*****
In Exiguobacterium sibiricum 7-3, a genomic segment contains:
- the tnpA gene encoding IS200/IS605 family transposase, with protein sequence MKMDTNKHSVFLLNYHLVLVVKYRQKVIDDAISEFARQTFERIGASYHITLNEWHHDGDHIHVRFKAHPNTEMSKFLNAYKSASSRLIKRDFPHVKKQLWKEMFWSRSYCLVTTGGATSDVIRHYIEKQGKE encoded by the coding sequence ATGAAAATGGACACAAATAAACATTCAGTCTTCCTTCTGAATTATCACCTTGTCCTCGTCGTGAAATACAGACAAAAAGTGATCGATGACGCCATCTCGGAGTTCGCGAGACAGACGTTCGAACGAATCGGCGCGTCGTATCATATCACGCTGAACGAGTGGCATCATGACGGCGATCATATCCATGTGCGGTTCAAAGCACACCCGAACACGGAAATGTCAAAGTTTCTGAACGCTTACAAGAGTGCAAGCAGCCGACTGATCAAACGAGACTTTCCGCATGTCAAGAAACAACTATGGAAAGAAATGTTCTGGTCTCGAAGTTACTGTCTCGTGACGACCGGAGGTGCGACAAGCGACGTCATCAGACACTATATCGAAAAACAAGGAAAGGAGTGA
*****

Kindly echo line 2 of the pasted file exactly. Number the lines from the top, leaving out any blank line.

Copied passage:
- the tnpA gene encoding IS200/IS605 family transposase, with protein sequence MKMDTNKHSVFLLNYHLVLVVKYRQKVIDDAISEFARQTFERIGASYHITLNEWHHDGDHIHVRFKAHPNTEMSKFLNAYKSASSRLIKRDFPHVKKQLWKEMFWSRSYCLVTTGGATSDVIRHYIEKQGKE encoded by the coding sequence ATGAAAATGGACACAAATAAACATTCAGTCTTCCTTCTGAATTATCACCTTGTCCTCGTCGTGAAATACAGACAAAAAGTGATCGATGACGCCATCTCGGAGTTCGCGAGACAGACGTTCGAACGAATCGGCGCGTCGTATCATATCACGCTGAACGAGTGGCATCATGACGGCGATCATATCCATGTGCGGTTCAAAGCACACCCGAACACGGAAATGTCAAAGTTTCTGAACGCTTACAAGAGTGCAAGCAGCCGACTGATCAAACGAGACTTTCCGCATGTCAAGAAACAACTATGGAAAGAAATGTTCTGGTCTCGAAGTTACTGTCTCGTGACGACCGGAGGTGCGACAAGCGACGTCATCAGACACTATATCGAAAAACAAGGAAAGGAGTGA